Modern Android phones use a type of encryption called file-based encryption. Deployed starting with Android 9.0, file-based encryption protects files in the user data partition and system partition separately. Each file is independently encrypted using a unique key. In fact, all user data is protected by keys generated using a combination of hardware-specific keys and user credentials, such as, for example, PIN or password unlocking. gesture. Meanwhile, since the system partition is secured using device-specific keys, file-based encryption will allow your phone to boot, as usual, to the lock screen . This means you can receive phone calls or activate alarms even without logging in. Try it: If you restart your phone and don’t enter your PIN, any received phone calls will not display the associated contact details. It’s file-based encryption that’s at play, protecting your personal data.

However, as secure as it is, there is no such thing as complete security in the computing world, and file-based encryption on Android has been broken in the past. Although recovering the master key from RAM requires literal surgery on a smartphone, it is not outside the realm of possibility for a sufficiently dedicated person and has been achieved. Successful attempts have also been made to hack Samsung’s secure enclave chip to move the phone from the BFU stage (before first unlock) to the AFU stage (after first unlock), which decrypts the partition user and makes it easier to empty files.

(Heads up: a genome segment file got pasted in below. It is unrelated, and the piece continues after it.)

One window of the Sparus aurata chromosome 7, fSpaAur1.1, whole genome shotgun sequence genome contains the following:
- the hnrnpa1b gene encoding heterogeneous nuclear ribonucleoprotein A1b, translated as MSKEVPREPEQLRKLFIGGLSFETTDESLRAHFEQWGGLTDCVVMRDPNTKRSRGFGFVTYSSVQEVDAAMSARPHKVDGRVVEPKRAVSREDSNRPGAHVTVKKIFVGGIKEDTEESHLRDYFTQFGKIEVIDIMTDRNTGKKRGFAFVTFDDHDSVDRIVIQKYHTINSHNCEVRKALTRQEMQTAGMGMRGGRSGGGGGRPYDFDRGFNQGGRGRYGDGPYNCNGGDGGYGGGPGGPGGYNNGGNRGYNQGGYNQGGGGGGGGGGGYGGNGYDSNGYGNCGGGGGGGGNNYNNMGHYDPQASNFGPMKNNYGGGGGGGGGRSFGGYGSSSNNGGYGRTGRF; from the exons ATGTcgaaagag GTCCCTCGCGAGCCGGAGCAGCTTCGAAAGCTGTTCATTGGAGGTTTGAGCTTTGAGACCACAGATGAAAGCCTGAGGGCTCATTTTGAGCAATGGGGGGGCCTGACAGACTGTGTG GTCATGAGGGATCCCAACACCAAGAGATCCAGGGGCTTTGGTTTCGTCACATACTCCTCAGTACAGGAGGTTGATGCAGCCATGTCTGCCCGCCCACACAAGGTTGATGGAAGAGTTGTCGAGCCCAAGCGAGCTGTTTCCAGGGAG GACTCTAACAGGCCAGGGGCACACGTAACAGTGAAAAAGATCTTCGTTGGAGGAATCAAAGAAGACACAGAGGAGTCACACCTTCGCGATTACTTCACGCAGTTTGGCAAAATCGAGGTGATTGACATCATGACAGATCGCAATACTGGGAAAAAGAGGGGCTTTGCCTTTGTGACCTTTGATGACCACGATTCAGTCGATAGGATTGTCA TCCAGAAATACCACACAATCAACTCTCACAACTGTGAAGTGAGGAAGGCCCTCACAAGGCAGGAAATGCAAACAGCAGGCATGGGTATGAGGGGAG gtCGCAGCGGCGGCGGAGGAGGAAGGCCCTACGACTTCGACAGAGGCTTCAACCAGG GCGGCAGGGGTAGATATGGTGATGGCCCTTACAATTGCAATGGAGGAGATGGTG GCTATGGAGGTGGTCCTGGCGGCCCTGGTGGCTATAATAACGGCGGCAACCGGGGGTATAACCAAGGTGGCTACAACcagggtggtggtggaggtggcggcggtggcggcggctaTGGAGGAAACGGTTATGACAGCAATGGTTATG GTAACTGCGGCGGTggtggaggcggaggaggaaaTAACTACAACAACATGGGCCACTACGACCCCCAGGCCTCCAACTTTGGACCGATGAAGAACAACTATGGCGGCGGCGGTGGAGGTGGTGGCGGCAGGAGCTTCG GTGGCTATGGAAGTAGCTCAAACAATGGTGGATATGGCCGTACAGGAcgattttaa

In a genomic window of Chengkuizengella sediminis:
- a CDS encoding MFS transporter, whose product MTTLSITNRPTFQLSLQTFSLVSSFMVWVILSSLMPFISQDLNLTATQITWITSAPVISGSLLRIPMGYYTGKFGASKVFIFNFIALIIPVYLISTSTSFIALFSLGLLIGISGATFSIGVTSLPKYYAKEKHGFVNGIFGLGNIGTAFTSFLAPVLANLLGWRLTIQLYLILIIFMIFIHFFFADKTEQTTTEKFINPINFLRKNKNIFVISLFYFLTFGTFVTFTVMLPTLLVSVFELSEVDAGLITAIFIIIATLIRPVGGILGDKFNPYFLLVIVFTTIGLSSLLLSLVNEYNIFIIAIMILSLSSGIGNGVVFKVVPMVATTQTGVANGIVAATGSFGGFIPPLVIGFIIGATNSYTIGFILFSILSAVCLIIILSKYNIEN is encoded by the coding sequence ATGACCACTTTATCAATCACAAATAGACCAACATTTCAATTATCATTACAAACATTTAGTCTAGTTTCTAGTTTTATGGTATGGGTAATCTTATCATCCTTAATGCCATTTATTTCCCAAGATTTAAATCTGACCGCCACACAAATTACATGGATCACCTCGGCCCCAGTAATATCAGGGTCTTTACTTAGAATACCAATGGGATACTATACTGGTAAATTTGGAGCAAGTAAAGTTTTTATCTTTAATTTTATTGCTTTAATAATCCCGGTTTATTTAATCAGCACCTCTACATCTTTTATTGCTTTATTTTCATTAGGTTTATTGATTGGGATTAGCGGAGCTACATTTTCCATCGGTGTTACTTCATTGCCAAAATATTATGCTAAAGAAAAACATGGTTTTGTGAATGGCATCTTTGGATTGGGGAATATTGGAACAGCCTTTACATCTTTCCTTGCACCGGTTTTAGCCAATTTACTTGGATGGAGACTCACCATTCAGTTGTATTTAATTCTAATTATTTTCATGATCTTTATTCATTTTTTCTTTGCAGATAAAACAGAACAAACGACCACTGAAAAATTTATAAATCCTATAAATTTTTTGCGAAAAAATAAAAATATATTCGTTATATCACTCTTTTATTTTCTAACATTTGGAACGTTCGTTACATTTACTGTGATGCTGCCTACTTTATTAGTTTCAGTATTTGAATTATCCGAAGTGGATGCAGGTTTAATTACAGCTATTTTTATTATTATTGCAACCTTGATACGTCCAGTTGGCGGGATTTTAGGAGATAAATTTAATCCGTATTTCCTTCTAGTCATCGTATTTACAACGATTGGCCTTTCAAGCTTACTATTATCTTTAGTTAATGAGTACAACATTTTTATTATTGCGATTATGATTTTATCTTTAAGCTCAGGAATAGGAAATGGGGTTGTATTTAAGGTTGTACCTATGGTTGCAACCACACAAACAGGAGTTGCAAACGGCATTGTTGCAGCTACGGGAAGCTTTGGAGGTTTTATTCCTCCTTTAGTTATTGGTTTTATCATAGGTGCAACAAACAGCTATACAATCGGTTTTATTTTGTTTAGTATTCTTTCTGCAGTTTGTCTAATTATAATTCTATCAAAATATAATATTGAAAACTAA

Recovering data from a reset Android device is technically possible, but very difficult, making the average user an unlikely victim.

Assuming you have already reset your phone, it becomes more complicated. Since the encryption key is linked to your password, the phone automatically resets the key after a factory reset. A savvy hacker can always clear phone storage, perform data analysis and extract files. However, these files would still be encrypted and reading them would be virtually impossible. In fact, Android uses standard AES-256 encryption, which as of today remains intact. So yes, your data can be recovered, but it would be unreadable.

However, established tools like Cellebrite, marketed to security agencies and governments, are known to have additional exploits to break your phone’s security and extract information. Cellebrite claims it can access BFU and AFU modes, decrypt third-party data, and even extract a phone’s entire file system for deeper data analysis. Since Cellebrite can break BFU and AFU encryption, it is not excluded that it can also generate decryption keys for existing data.

That said, as I mentioned earlier, you’ll likely have bigger problems to worry about if the government tries to hack your phone. For most users, a standard system reset should be sufficient.

How to Completely Erase an Android Phone Before Selling It

Secure Wipe Out app

Dhruv Bhutani / Android Authority